- The Washington Times - Wednesday, March 1, 2006

The head of DP World yesterday sought to assure senators that his Dubai-based company’s takeover of terminal operations at six U.S. ports would pose no threat and would even enhance U.S. security.

“We are not ‘acquiring’ or ‘taking over’ U.S. ports, as some people claimed,” Edward H. Bilkey, chief operating officer of the company, told the Senate Commerce, Science and Transportation Committee yesterday. “We are very concerned with the security of the U.S. and actually are a great partner with them.”

But his words failed to reassure some senators.

“These port operators are intricately involved in port security,” Sen. Barbara Boxer, California Democrat, told him. “I think this whole deal is fraught with danger, and I’m going to oppose” it.

“I think this proposal is nuts,” said Sen. Byron L. Dorgan, North Dakota Democrat.

President Bush yesterday stood by the deal, under which a British company would sell to DP World the right to operate terminals in New York, Philadelphia, Baltimore, New Orleans, Miami and Newark, N.J.

“If there was any doubt in my mind or people in my administration’s mind that our ports would be less secure and the American people in danger, this deal wouldn’t go forward,” he said.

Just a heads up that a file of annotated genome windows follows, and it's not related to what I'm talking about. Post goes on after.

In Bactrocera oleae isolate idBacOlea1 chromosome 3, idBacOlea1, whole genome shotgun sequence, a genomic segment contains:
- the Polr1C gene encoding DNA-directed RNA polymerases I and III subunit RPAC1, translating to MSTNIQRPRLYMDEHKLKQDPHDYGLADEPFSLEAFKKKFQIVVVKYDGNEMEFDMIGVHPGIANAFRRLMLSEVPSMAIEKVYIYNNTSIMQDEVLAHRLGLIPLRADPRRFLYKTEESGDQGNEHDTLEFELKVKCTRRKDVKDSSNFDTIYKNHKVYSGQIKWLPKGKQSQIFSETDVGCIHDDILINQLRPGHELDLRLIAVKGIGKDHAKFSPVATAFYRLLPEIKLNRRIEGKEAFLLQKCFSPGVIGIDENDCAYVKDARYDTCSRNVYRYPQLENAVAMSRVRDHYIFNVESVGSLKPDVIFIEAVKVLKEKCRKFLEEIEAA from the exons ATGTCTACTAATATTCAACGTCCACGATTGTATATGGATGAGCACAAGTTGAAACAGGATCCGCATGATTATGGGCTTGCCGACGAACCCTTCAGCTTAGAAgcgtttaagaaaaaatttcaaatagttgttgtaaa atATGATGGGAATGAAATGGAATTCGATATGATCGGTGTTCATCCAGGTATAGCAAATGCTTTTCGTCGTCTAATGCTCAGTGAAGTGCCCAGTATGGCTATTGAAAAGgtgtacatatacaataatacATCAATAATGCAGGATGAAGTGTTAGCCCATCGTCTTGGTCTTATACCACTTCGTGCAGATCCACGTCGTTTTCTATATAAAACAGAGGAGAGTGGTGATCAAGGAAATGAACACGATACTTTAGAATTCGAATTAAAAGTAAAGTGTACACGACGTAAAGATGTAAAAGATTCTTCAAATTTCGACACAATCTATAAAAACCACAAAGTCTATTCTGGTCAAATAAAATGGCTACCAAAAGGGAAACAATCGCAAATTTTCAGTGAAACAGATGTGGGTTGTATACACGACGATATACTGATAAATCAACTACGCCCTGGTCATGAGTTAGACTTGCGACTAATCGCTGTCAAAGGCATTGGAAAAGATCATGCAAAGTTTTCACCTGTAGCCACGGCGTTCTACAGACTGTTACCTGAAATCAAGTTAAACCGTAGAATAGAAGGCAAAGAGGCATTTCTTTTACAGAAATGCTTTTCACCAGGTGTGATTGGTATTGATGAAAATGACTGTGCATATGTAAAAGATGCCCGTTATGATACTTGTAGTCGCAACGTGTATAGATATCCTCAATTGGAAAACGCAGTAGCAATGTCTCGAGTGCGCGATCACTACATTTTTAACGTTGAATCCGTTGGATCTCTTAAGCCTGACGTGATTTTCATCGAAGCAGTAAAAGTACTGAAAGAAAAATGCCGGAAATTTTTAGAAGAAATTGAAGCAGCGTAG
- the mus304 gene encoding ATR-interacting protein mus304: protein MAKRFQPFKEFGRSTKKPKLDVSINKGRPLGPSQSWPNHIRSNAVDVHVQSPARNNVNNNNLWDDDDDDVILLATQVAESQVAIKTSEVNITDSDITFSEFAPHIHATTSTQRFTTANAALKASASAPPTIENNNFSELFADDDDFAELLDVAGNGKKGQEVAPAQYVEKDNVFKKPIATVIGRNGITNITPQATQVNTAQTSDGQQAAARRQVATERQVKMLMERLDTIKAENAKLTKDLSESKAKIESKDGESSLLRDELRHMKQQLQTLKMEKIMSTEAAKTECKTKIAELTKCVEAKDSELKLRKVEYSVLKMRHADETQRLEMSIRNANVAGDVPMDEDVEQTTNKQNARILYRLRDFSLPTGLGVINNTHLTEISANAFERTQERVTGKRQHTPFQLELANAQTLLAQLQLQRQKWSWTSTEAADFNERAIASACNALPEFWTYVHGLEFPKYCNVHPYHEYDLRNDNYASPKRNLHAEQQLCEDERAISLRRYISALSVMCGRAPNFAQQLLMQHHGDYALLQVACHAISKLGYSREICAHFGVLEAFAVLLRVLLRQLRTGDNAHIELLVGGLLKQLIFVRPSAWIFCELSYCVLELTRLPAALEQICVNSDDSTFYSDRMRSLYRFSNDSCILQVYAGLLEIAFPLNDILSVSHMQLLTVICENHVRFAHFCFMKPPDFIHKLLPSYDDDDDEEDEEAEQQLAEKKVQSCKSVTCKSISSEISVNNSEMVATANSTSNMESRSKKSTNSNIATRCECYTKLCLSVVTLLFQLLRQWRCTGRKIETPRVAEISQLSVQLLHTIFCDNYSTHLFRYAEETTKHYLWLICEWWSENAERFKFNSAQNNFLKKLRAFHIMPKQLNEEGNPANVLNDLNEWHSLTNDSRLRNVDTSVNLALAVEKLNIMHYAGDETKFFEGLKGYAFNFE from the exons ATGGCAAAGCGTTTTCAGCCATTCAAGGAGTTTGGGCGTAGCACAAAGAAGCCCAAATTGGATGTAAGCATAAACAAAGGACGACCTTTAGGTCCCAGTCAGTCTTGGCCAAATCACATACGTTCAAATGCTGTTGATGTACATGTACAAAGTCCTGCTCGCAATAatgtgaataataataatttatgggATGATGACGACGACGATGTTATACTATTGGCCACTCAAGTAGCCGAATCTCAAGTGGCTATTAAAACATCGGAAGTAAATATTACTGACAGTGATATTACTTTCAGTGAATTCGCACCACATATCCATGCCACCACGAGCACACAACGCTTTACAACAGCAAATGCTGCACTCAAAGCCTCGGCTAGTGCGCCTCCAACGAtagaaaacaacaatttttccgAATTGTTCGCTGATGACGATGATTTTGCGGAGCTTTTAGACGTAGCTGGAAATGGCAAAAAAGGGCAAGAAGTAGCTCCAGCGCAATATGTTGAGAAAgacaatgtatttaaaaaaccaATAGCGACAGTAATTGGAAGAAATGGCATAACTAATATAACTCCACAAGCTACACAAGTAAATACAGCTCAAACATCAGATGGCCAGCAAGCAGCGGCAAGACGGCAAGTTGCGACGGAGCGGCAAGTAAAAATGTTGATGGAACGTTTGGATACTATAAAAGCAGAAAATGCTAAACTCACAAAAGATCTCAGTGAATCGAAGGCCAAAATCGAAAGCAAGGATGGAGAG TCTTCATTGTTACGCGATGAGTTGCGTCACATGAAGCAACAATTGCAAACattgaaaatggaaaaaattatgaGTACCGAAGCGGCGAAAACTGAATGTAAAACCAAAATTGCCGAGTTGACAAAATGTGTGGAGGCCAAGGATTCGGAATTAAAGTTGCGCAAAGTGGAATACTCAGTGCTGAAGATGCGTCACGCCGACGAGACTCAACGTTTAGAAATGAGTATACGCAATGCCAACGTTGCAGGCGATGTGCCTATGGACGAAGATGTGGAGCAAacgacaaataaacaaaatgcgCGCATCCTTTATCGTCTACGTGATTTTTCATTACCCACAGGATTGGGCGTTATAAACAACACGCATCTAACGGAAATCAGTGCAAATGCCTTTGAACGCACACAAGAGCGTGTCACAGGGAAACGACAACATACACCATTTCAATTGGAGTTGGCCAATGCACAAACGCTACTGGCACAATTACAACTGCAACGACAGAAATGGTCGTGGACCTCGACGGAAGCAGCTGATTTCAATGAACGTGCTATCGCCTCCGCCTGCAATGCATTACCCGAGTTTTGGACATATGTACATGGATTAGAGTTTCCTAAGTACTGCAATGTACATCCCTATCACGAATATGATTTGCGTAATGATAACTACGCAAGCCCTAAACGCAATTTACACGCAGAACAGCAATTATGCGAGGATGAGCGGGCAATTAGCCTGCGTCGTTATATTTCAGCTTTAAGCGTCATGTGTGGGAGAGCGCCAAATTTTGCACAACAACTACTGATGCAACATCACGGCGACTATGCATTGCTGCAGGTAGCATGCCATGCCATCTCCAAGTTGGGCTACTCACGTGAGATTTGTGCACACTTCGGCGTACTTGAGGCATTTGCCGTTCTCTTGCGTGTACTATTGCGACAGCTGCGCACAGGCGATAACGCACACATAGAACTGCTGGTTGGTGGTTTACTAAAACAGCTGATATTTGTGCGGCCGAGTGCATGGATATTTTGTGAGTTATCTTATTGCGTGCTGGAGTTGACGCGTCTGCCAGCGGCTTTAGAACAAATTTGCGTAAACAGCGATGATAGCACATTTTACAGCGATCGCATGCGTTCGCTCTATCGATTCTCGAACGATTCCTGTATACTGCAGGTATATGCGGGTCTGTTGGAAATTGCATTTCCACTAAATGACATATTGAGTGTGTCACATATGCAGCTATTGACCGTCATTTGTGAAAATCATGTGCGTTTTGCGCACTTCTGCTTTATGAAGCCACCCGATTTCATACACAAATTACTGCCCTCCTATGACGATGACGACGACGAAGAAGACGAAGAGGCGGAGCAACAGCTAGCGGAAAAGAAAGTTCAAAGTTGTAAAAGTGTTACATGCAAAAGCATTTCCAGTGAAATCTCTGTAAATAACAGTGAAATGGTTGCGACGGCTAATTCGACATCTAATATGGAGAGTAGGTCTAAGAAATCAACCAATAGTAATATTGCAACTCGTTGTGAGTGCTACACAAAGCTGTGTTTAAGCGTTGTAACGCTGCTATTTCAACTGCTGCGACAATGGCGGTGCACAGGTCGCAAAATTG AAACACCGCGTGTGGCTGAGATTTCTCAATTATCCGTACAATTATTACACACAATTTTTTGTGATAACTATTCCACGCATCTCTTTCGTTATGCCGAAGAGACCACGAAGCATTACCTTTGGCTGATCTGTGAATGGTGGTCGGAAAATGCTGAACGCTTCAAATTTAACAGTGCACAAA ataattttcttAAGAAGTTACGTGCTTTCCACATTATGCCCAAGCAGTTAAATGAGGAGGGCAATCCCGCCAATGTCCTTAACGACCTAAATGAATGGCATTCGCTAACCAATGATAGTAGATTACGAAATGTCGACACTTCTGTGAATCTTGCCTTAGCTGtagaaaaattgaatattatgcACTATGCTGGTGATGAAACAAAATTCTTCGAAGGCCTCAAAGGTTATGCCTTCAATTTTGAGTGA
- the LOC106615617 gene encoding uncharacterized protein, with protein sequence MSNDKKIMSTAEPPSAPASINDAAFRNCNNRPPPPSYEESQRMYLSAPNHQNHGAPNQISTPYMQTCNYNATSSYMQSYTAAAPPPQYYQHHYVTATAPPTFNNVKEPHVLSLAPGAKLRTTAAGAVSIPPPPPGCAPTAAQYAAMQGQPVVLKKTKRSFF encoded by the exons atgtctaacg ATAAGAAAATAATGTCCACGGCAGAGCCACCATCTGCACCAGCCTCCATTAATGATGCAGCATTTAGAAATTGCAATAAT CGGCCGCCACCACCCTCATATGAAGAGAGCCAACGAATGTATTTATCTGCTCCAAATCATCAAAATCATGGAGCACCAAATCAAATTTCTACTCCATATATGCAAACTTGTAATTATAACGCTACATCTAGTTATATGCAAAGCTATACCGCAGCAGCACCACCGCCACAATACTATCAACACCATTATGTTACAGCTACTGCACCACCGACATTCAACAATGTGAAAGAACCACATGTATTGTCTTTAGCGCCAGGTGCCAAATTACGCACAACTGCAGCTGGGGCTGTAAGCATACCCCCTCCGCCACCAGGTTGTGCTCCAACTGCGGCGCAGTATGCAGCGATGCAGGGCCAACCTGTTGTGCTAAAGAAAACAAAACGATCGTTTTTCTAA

The deal caused an uproar among lawmakers and the public last week, prompting Democrats to seize on the administration’s approval of the deal as a political issue in an election year.

DP World agreed over the weekend to a new 45-day national security review, and many Republicans yesterday tried to cool the situation, urging colleagues to calm down and collect all the information before condemning the deal.

“As we learn more of the facts, I think we can see more of the justification here,” said Sen. Jim DeMint, South Carolina Republican and member of the commerce panel.

“It is a very complex issue, and we need to act like adults,” said Sen. John Ensign, Nevada Republican.

Senate Majority Leader Bill Frist, Tennessee Republican, initially had been critical of the deal, but he backed off some yesterday, saying he has more information now and had been privately briefed by administration officials.

“As I’ve gotten more information, I have a greater comfort level,” he said, adding that he would not bring legislation to the floor while the security review takes place but that Congress still has a crucial oversight role to play in this period.

A House Republican aide put it more bluntly, saying that House Republican leaders will be watching to see how well the White House can sell the deal to the American people and to what extent the administration allows Congress to participate in the review process.

“If those things aren’t achieved, then it doesn’t look good for the deal,” the aide said.

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